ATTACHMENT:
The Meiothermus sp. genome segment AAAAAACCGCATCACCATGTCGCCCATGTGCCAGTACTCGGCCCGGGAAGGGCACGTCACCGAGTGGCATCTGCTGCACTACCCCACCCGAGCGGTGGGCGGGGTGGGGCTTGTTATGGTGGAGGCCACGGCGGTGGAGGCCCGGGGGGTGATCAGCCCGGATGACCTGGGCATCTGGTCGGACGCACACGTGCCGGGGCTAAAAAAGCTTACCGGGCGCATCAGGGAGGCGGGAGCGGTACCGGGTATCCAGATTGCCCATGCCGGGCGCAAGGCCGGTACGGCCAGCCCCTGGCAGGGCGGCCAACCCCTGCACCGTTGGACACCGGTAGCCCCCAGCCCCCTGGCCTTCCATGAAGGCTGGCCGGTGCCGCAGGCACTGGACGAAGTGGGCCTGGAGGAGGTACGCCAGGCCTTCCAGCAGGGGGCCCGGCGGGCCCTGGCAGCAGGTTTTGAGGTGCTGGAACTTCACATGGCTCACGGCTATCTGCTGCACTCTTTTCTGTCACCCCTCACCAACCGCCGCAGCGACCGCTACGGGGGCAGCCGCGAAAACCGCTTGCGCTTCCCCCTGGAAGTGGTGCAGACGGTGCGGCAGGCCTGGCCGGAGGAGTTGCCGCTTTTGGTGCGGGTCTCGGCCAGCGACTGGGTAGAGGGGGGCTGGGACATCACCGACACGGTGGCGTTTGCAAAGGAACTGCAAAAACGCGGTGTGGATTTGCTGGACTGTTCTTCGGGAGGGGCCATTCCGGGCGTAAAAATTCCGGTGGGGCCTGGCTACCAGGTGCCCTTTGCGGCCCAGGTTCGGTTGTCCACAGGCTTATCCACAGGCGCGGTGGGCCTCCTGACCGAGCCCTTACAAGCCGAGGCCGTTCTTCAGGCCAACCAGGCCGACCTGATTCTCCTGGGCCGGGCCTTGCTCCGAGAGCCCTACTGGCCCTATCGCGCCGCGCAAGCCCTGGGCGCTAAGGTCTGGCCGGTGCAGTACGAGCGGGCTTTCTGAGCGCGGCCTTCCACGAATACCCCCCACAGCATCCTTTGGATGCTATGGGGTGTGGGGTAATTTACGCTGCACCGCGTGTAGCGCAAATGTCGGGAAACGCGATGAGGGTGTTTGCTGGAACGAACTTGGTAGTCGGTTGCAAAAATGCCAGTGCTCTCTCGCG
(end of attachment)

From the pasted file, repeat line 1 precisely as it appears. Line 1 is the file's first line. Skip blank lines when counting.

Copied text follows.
The Meiothermus sp. genome segment AAAAAACCGCATCACCATGTCGCCCATGTGCCAGTACTCGGCCCGGGAAGGGCACGTCACCGAGTGGCATCTGCTGCACTACCCCACCCGAGCGGTGGGCGGGGTGGGGCTTGTTATGGTGGAGGCCACGGCGGTGGAGGCCCGGGGGGTGATCAGCCCGGATGACCTGGGCATCTGGTCGGACGCACACGTGCCGGGGCTAAAAAAGCTTACCGGGCGCATCAGGGAGGCGGGAGCGGTACCGGGTATCCAGATTGCCCATGCCGGGCGCAAGGCCGGTACGGCCAGCCCCTGGCAGGGCGGCCAACCCCTGCACCGTTGGACACCGGTAGCCCCCAGCCCCCTGGCCTTCCATGAAGGCTGGCCGGTGCCGCAGGCACTGGACGAAGTGGGCCTGGAGGAGGTACGCCAGGCCTTCCAGCAGGGGGCCCGGCGGGCCCTGGCAGCAGGTTTTGAGGTGCTGGAACTTCACATGGCTCACGGCTATCTGCTGCACTCTTTTCTGTCACCCCTCACCAACCGCCGCAGCGACCGCTACGGGGGCAGCCGCGAAAACCGCTTGCGCTTCCCCCTGGAAGTGGTGCAGACGGTGCGGCAGGCCTGGCCGGAGGAGTTGCCGCTTTTGGTGCGGGTCTCGGCCAGCGACTGGGTAGAGGGGGGCTGGGACATCACCGACACGGTGGCGTTTGCAAAGGAACTGCAAAAACGCGGTGTGGATTTGCTGGACTGTTCTTCGGGAGGGGCCATTCCGGGCGTAAAAATTCCGGTGGGGCCTGGCTACCAGGTGCCCTTTGCGGCCCAGGTTCGGTTGTCCACAGGCTTATCCACAGGCGCGGTGGGCCTCCTGACCGAGCCCTTACAAGCCGAGGCCGTTCTTCAGGCCAACCAGGCCGACCTGATTCTCCTGGGCCGGGCCTTGCTCCGAGAGCCCTACTGGCCCTATCGCGCCGCGCAAGCCCTGGGCGCTAAGGTCTGGCCGGTGCAGTACGAGCGGGCTTTCTGAGCGCGGCCTTCCACGAATACCCCCCACAGCATCCTTTGGATGCTATGGGGTGTGGGGTAATTTACGCTGCACCGCGTGTAGCGCAAATGTCGGGAAACGCGATGAGGGTGTTTGCTGGAACGAACTTGGTAGTCGGTTGCAAAAATGCCAGTGCTCTCTCGCG